Each auction is different, and that includes the time it takes to conduct one. Big, complicated deals with several strong bidders may drag on well past the half-year mark. But a smaller, low-key auction can take as little as four and a half months if everything goes smoothly — “a month to put the offering book together and think of buyers, another month to screen buyers, another month for bids and due-diligence meetings, and another six weeks or so to close,” according to McDonald’s Filippell.
Pfizer auctioned off its three subsidiaries in remarkably quick succession; the Tetra deal closed in December, and the Adams and Schick deals are near closing. “That’s quite an accomplishment,” says CFO Shedlarz, “for the team that worked on these in Pfizer, the outside advisers, the [employees of the companies], senior management, and the board.” And quite an endorsement for auctions, too.
Edward Teach is articles editor of CFO.
At Pfizer, CFO David Shedlarz has auctioned off a half-dozen businesses in the past five years. Here are his top five auction guidelines:
1) Make a Clear Strategic Decision about a Divestiture. Each company that Pfizer sold was “a well-run organization with strong growth,” but none fit in with Pfizer’s focus on health care. Do the analysis and consider all vehicles available for divesting the business.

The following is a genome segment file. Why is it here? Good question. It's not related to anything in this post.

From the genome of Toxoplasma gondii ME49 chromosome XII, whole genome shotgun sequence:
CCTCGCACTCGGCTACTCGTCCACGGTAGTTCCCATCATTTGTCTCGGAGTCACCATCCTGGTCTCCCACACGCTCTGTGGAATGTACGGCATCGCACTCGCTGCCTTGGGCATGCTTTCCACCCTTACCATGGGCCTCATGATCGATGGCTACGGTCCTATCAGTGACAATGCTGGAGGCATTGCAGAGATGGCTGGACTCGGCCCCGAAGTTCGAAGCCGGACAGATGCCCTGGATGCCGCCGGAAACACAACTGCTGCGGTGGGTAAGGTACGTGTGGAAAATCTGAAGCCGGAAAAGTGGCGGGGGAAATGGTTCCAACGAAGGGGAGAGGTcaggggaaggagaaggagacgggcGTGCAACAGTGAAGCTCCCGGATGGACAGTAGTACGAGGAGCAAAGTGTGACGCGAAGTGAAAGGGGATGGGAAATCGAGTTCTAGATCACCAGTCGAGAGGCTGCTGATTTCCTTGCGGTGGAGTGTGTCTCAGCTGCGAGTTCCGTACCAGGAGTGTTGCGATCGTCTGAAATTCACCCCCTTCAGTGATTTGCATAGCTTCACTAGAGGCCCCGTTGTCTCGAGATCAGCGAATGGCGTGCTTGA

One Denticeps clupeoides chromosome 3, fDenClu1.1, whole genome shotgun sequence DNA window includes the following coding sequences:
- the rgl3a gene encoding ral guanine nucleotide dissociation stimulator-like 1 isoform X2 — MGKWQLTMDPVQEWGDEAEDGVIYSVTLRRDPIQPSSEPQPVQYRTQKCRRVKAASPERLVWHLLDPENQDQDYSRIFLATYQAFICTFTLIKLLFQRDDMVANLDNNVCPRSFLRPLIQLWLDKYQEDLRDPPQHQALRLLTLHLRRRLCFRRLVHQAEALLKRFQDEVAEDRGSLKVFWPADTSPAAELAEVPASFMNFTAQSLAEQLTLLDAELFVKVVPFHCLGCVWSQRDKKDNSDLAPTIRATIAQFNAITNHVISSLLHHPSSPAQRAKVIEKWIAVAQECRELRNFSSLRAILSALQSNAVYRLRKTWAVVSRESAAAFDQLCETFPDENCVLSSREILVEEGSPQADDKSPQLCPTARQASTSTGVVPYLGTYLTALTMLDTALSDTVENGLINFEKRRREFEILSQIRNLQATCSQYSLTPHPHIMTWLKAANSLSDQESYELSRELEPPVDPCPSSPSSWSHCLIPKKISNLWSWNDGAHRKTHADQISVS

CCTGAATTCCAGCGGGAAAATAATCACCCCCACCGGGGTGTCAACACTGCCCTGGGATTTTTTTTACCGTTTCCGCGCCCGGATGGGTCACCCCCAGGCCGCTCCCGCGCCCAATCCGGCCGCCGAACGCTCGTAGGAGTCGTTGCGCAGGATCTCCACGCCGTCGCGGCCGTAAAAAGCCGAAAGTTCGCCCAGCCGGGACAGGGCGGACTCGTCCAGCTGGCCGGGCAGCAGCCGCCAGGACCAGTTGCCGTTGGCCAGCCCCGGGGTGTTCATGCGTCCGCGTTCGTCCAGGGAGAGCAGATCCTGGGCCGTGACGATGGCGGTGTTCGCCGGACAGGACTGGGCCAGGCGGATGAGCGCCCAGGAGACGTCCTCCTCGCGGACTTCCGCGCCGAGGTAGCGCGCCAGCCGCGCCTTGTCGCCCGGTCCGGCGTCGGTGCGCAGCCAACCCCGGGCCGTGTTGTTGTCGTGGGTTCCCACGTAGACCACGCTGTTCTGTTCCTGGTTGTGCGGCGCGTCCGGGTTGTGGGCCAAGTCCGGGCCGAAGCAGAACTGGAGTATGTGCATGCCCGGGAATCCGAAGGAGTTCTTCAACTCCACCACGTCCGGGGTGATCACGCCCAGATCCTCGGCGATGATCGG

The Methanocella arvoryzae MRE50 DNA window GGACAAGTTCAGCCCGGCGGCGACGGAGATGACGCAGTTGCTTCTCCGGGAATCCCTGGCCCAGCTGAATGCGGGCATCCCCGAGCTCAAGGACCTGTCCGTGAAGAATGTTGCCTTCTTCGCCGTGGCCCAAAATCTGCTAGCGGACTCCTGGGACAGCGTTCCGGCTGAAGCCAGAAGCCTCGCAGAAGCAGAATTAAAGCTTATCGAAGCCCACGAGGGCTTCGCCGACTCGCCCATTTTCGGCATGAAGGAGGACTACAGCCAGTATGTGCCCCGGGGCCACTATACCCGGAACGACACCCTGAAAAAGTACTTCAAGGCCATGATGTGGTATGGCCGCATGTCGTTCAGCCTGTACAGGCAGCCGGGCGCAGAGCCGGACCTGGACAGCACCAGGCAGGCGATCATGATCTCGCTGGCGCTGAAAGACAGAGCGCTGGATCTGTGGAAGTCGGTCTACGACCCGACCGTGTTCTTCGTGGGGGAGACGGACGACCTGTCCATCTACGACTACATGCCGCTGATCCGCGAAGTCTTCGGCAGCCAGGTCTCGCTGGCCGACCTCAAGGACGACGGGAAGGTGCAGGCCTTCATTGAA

2) Always Communicate. “You have to communicate very robustly throughout the entire process,” first to senior management and the board, and eventually to the employees. “Don’t come to the board with a full-blown elephant at the last moment.”
3) Form a Dedicated Internal Team to Handle the Deal. It isn’t reasonable to expect employees to manage these lengthy, complex transactions in addition to their day jobs.
4) Hire Principals, Not the Investment Bank. “We don’t necessarily hire Bear, Stearns or Merrill Lynch or Morgan Stanley or Lazard Frères; we hire the individuals within those organizations,” says Shedlarz. That means finding the advisers with the expertise and experience best suited for a given deal.
5) Make Sure Employees Will Be Treated Fairly. Pfizer sets “hard and fast rules” in its negotiations and terms of sale regarding how the acquirer will treat its new employees. Such rules cover everything “from opportunities for assignments in the new company, to the amount of pay they would get, to the type of benefits they would receive, to the extent to which they would honor the benefits that Pfizer had offered over an extended time frame.” —E.T.